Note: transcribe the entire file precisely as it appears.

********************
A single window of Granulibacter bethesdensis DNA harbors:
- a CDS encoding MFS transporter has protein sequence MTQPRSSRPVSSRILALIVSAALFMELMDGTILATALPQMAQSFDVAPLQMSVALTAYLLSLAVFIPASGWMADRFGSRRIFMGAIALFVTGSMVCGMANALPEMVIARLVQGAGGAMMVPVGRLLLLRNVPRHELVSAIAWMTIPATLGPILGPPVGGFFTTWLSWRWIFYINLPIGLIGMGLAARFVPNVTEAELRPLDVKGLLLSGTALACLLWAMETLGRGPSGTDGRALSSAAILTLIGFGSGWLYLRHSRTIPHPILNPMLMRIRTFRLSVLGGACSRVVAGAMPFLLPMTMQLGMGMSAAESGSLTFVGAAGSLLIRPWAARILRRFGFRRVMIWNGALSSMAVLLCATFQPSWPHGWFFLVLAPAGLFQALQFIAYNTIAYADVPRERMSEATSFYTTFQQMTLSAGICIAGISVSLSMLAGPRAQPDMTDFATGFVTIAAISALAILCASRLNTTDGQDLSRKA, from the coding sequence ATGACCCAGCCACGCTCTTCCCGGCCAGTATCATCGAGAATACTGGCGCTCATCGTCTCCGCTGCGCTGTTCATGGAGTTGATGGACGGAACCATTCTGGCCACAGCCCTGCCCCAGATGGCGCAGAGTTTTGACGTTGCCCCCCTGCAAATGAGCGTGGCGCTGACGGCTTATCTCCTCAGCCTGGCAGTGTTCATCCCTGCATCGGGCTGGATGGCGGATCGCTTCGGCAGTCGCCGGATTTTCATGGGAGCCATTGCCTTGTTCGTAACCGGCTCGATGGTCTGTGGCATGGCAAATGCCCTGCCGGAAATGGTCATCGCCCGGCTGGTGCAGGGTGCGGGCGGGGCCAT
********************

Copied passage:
A single window of Granulibacter bethesdensis DNA harbors:
- a CDS encoding MFS transporter has protein sequence MTQPRSSRPVSSRILALIVSAALFMELMDGTILATALPQMAQSFDVAPLQMSVALTAYLLSLAVFIPASGWMADRFGSRRIFMGAIALFVTGSMVCGMANALPEMVIARLVQGAGGAMMVPVGRLLLLRNVPRHELVSAIAWMTIPATLGPILGPPVGGFFTTWLSWRWIFYINLPIGLIGMGLAARFVPNVTEAELRPLDVKGLLLSGTALACLLWAMETLGRGPSGTDGRALSSAAILTLIGFGSGWLYLRHSRTIPHPILNPMLMRIRTFRLSVLGGACSRVVAGAMPFLLPMTMQLGMGMSAAESGSLTFVGAAGSLLIRPWAARILRRFGFRRVMIWNGALSSMAVLLCATFQPSWPHGWFFLVLAPAGLFQALQFIAYNTIAYADVPRERMSEATSFYTTFQQMTLSAGICIAGISVSLSMLAGPRAQPDMTDFATGFVTIAAISALAILCASRLNTTDGQDLSRKA, from the coding sequence ATGACCCAGCCACGCTCTTCCCGGCCAGTATCATCGAGAATACTGGCGCTCATCGTCTCCGCTGCGCTGTTCATGGAGTTGATGGACGGAACCATTCTGGCCACAGCCCTGCCCCAGATGGCGCAGAGTTTTGACGTTGCCCCCCTGCAAATGAGCGTGGCGCTGACGGCTTATCTCCTCAGCCTGGCAGTGTTCATCCCTGCATCGGGCTGGATGGCGGATCGCTTCGGCAGTCGCCGGATTTTCATGGGAGCCATTGCCTTGTTCGTAACCGGCTCGATGGTCTGTGGCATGGCAAATGCCCTGCCGGAAATGGTCATCGCCCGGCTGGTGCAGGGTGCGGGCGGGGCCAT